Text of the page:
The introduction of hydrogen will need a well-developed infrastructure. The gradual hydrogen market ramp-up and demand will lead to an increasing need to transport, store, import and export large volumes of hydrogen in its various forms. Different pathways will thereby exist for each Member State: Besides newly built infrastructure for hydrogen where it is cost-effective, the existing gas infrastructure is very well-suited to integrate hydrogen by retrofitting and repurposing pipelines, storage facilities and LNG terminals. Large cost- and time savings for society as well as minimising the need for constructing new types of energy infrastructure will increase the social acceptance of the energy transition.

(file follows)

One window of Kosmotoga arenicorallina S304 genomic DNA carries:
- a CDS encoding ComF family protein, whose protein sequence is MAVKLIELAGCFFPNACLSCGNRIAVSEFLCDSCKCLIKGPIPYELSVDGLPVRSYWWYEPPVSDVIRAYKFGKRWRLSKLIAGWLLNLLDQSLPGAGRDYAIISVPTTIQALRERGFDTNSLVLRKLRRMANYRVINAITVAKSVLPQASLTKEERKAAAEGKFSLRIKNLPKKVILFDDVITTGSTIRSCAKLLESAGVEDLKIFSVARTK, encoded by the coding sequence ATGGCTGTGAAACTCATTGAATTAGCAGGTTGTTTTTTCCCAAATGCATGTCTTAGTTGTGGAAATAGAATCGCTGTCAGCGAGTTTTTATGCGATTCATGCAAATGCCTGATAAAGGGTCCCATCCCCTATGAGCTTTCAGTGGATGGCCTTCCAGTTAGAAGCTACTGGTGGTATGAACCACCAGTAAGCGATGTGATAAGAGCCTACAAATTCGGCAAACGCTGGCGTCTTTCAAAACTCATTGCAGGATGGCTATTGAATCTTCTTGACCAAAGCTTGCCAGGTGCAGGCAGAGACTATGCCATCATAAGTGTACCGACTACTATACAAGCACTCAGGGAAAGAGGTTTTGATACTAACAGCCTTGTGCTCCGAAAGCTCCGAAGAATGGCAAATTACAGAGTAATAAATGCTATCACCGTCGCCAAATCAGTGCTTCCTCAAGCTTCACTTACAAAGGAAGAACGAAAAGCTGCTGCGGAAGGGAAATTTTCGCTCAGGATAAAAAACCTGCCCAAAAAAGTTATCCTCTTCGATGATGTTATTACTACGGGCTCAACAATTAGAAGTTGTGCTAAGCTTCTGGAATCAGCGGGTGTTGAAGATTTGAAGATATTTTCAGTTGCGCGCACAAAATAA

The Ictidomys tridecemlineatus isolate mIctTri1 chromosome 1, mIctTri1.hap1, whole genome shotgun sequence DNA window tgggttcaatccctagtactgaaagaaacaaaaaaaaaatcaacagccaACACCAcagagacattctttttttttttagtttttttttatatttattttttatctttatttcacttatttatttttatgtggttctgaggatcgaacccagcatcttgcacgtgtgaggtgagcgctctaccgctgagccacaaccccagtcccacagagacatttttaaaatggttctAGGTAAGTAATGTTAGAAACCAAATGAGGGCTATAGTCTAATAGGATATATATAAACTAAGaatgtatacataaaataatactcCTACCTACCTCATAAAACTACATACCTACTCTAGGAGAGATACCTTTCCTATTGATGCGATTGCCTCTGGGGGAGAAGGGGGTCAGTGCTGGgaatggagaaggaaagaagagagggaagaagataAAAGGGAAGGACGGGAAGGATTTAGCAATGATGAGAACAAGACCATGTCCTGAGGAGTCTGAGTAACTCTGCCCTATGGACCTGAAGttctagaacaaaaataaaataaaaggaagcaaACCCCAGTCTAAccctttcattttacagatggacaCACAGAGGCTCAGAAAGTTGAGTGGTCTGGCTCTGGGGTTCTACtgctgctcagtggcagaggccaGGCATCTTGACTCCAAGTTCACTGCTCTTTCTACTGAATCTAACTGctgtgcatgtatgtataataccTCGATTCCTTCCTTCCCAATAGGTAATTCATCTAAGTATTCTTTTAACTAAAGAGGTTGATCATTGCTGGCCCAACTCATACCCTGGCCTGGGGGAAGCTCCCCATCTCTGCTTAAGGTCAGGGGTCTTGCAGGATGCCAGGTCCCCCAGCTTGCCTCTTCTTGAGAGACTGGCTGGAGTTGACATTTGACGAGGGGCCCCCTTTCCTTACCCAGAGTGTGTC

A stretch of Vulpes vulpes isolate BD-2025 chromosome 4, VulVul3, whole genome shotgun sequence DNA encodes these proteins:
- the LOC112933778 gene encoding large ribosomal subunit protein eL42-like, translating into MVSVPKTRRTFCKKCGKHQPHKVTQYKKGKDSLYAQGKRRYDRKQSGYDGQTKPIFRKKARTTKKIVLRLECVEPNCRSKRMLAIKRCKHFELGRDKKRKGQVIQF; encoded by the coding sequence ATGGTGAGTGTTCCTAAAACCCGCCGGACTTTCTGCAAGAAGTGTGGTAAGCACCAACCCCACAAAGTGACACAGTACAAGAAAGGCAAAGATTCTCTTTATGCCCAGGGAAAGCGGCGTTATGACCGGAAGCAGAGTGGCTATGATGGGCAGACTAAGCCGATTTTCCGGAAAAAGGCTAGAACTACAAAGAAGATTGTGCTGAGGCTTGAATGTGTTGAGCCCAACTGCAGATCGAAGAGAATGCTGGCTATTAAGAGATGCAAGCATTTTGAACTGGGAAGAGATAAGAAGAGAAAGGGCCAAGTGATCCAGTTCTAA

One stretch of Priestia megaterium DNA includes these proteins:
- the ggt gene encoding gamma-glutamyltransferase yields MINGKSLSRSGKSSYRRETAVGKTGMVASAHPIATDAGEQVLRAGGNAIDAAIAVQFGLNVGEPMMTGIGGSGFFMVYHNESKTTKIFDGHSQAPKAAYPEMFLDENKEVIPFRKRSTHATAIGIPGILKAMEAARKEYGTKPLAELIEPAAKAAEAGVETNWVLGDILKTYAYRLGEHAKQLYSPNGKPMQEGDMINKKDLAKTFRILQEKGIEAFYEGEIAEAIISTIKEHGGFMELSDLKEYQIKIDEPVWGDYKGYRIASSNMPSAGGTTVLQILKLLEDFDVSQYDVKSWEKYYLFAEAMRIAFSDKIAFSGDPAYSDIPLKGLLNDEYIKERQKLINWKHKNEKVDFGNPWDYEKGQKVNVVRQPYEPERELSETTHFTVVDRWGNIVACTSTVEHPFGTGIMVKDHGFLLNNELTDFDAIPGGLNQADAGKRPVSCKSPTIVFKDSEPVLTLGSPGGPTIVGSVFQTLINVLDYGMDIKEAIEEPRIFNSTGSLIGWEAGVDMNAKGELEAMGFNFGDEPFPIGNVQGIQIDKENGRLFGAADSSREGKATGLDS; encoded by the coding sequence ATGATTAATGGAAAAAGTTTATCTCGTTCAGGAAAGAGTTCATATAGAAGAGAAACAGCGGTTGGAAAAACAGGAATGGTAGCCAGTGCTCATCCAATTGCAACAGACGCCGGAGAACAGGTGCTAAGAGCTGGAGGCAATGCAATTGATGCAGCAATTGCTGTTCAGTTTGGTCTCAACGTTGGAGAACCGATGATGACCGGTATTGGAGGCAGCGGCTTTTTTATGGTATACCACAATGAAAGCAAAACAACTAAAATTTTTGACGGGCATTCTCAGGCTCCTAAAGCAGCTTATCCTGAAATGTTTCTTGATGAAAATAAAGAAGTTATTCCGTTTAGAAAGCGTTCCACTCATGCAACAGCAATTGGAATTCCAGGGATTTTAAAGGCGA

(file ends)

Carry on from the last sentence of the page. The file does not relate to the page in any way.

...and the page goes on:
The existing infrastructure will be progressively made available for hydrogen, compatible with the evolution of natural gas demand.
One possible pathway among many is blending hydrogen into the existing gas infrastructure up to a certain threshold. Besides enabling quick decarbonisation wins, hydrogen blending supports the building-up of hydrogen production capacity. Moreover, it also represents a cost-effective transitional solution in those European regions that do not have the capacity yet to immediately switch from natural gas infrastructure to hydrogen infrastructure.
The mostly well-developed pan-European gas pipeline and storage infrastructure of today allows a cost-effective transition to integrate hydrogen. It will enable the pan-European transport of hydrogen, connecting hydrogen supply and demand sites. The gas infrastructure delivers the flexibility needed to balance hydrogen supply and demand and to decarbonise the energy system.
Furthermore, it should be noted that a single hydrogen pipeline can transport 10-20 times more energy than an electricity cable, based on the same level of investments.